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Growing obstacles to world trade are expected to inhibit export growth in Finland, according to the latest economic forecast of the Ministry of Finance. (Roni Rekomaa – Lehtikuva)
Growing obstacles to world trade are expected to inhibit export growth in Finland, according to the latest economic forecast of the Ministry of Finance. (Roni Rekomaa – Lehtikuva)

 

The Finnish economy will grow by 2.5 per cent year-on-year in 2018 and 1.5 per cent year-on-year in 2019, according to the latest economic forecast of the Ministry of Finance.

The Ministry of Finance has therefore downgraded its forecast for both this and next year, having projected a growth rate of 3.0 per cent for 2018 and one of 1.7 per cent for 2019 as recently as in September.

“The growth rate is below the figure for 2017 but […] still high. World trade is slowing as further trade barriers are put in place, reducing export growth and also feeding through to investment expectations,” reads a press release issued by the Ministry of Finance on Monday.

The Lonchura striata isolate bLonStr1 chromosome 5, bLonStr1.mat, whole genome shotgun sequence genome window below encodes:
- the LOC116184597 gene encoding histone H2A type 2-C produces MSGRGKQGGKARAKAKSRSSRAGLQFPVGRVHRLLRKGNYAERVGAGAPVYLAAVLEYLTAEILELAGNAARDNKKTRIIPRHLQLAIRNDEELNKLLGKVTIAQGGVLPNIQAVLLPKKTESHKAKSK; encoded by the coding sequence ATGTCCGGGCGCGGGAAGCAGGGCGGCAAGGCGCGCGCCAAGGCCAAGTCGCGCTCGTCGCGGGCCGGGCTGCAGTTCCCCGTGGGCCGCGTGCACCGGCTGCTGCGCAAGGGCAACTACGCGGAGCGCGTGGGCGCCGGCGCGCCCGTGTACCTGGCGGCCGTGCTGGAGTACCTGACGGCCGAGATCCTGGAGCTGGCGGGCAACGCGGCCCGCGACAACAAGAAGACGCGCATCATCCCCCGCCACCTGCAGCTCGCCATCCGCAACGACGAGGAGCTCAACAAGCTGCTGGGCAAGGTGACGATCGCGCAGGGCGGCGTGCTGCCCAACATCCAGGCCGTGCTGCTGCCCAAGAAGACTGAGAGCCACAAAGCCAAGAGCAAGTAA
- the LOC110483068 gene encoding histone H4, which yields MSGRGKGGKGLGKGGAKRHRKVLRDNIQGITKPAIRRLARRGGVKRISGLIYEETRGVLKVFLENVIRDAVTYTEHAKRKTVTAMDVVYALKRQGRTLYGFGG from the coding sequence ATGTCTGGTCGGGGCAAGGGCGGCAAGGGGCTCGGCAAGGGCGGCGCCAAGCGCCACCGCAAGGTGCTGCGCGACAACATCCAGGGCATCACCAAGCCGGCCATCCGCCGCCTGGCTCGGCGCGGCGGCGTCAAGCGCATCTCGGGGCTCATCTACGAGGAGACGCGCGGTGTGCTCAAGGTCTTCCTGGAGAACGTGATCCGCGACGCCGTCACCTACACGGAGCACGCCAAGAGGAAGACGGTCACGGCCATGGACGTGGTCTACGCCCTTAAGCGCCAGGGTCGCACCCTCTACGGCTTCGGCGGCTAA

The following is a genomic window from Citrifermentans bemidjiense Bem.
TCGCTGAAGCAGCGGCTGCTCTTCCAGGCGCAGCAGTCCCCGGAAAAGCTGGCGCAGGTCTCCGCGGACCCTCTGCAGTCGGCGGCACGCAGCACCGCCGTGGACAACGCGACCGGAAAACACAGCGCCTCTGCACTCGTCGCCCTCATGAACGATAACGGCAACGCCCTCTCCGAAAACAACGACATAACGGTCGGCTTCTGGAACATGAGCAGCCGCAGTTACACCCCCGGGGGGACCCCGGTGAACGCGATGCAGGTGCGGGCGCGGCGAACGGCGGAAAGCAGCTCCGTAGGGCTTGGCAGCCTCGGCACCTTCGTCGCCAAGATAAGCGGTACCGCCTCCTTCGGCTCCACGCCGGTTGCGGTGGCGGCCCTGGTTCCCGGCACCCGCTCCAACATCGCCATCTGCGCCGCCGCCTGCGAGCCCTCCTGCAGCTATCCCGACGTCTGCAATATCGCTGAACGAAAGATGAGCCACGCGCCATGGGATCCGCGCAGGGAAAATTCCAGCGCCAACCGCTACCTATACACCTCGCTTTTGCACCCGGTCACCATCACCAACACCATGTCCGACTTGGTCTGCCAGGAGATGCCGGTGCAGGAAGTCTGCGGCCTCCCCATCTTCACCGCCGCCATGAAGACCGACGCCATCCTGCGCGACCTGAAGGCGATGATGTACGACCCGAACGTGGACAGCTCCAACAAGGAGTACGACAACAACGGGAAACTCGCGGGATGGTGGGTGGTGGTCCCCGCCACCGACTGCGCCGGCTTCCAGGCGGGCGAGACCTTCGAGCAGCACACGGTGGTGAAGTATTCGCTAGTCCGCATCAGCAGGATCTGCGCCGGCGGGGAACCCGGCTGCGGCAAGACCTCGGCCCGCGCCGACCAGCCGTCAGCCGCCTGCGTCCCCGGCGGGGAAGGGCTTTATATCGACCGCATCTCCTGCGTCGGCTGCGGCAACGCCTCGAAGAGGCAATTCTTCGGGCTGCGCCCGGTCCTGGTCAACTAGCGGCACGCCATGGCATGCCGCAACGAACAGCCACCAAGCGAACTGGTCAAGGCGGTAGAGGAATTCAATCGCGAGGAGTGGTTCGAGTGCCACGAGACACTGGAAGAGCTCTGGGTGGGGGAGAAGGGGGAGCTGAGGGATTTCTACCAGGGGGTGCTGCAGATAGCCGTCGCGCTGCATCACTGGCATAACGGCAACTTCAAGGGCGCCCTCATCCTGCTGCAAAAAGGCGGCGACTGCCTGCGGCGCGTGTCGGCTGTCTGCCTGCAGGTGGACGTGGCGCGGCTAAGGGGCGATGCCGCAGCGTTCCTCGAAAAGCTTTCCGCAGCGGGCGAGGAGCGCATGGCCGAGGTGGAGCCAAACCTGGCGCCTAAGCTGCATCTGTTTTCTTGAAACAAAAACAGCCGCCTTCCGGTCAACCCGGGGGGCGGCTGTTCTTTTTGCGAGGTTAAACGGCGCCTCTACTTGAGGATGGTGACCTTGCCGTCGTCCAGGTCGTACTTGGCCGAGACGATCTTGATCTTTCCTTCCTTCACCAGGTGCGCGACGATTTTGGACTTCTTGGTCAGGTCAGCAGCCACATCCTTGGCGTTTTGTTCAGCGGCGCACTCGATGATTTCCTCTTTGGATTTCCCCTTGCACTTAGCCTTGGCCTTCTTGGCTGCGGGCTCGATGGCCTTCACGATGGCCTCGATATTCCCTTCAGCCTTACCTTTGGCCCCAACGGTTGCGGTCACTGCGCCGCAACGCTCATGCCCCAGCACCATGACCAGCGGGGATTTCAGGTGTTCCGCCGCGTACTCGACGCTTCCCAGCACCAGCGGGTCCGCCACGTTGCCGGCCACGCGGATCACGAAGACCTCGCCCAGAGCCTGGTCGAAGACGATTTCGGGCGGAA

The economy is forecast to expand by 1.3 per cent in 2020 and 1.1 per cent in 2021. The growth is expected to drop below the one per cent-mark in the medium term, which is lower than the growth potential in output.

“We are seeing a loss of momentum in the economic upswing, and growth is returning closer to a normal level,” summarised Mikko Spolander, the director general at the economics department of the Ministry of Finance.

“Further employment and growth are needed to boost the public finances if we are to withstand the rising pressures on expenditure. The economy’s resources should be used more effectively.”

The Ministry of Finance also highlighted that the positive economic situation and measures to curb rising expenditure are consolidating central government finances and will bring them all but into balance. Public debt as a percentage of gross domestic product is similarly expected to decrease in the years to come, although central government finances will begin to erode gradually in the early 2020s as a consequence of slower output growth and the completion of fiscal adjustment measures.

Modest increases in real wages will continue to drive labour demand in spite of the slowing of economic growth, according to the Ministry of Finance. The employment rate is consequently expected to rise to 73.3 per cent and the unemployment rate drop to 6.6 per cent in 2021.

Aleksi Teivainen – HT
Source: Uusi Suomi

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